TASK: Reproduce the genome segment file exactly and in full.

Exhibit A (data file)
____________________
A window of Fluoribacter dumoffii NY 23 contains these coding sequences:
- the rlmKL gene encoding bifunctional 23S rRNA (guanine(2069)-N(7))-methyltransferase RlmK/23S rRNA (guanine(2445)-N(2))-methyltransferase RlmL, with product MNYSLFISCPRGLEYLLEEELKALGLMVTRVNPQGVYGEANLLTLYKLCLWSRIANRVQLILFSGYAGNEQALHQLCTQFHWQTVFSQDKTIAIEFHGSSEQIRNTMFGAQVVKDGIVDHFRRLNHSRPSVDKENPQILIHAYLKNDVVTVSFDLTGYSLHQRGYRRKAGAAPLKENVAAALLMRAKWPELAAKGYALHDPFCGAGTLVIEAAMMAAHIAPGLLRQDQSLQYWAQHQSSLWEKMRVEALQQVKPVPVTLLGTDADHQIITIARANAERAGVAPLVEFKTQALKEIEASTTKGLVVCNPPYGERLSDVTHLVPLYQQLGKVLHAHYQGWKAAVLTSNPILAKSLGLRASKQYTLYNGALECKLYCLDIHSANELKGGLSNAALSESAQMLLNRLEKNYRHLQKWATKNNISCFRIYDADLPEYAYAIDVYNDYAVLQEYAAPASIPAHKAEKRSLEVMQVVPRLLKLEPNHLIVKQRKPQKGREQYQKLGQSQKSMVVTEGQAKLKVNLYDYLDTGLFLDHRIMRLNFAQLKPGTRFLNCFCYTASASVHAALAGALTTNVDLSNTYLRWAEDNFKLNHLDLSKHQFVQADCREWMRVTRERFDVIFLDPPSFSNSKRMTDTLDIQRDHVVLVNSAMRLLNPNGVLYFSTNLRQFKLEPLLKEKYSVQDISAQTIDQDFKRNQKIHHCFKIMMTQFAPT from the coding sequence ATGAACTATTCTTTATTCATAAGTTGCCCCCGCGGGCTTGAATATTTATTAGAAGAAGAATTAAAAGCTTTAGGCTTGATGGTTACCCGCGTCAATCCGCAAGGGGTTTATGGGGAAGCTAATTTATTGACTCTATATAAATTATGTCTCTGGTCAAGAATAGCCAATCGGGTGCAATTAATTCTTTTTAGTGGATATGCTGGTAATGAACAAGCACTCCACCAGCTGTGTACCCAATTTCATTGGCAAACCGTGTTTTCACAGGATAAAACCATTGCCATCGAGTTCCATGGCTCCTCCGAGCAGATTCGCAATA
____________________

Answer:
A window of Fluoribacter dumoffii NY 23 contains these coding sequences:
- the rlmKL gene encoding bifunctional 23S rRNA (guanine(2069)-N(7))-methyltransferase RlmK/23S rRNA (guanine(2445)-N(2))-methyltransferase RlmL, with product MNYSLFISCPRGLEYLLEEELKALGLMVTRVNPQGVYGEANLLTLYKLCLWSRIANRVQLILFSGYAGNEQALHQLCTQFHWQTVFSQDKTIAIEFHGSSEQIRNTMFGAQVVKDGIVDHFRRLNHSRPSVDKENPQILIHAYLKNDVVTVSFDLTGYSLHQRGYRRKAGAAPLKENVAAALLMRAKWPELAAKGYALHDPFCGAGTLVIEAAMMAAHIAPGLLRQDQSLQYWAQHQSSLWEKMRVEALQQVKPVPVTLLGTDADHQIITIARANAERAGVAPLVEFKTQALKEIEASTTKGLVVCNPPYGERLSDVTHLVPLYQQLGKVLHAHYQGWKAAVLTSNPILAKSLGLRASKQYTLYNGALECKLYCLDIHSANELKGGLSNAALSESAQMLLNRLEKNYRHLQKWATKNNISCFRIYDADLPEYAYAIDVYNDYAVLQEYAAPASIPAHKAEKRSLEVMQVVPRLLKLEPNHLIVKQRKPQKGREQYQKLGQSQKSMVVTEGQAKLKVNLYDYLDTGLFLDHRIMRLNFAQLKPGTRFLNCFCYTASASVHAALAGALTTNVDLSNTYLRWAEDNFKLNHLDLSKHQFVQADCREWMRVTRERFDVIFLDPPSFSNSKRMTDTLDIQRDHVVLVNSAMRLLNPNGVLYFSTNLRQFKLEPLLKEKYSVQDISAQTIDQDFKRNQKIHHCFKIMMTQFAPT from the coding sequence ATGAACTATTCTTTATTCATAAGTTGCCCCCGCGGGCTTGAATATTTATTAGAAGAAGAATTAAAAGCTTTAGGCTTGATGGTTACCCGCGTCAATCCGCAAGGGGTTTATGGGGAAGCTAATTTATTGACTCTATATAAATTATGTCTCTGGTCAAGAATAGCCAATCGGGTGCAATTAATTCTTTTTAGTGGATATGCTGGTAATGAACAAGCACTCCACCAGCTGTGTACCCAATTTCATTGGCAAACCGTGTTTTCACAGGATAAAACCATTGCCATCGAGTTCCATGGCTCCTCCGAGCAGATTCGCAATA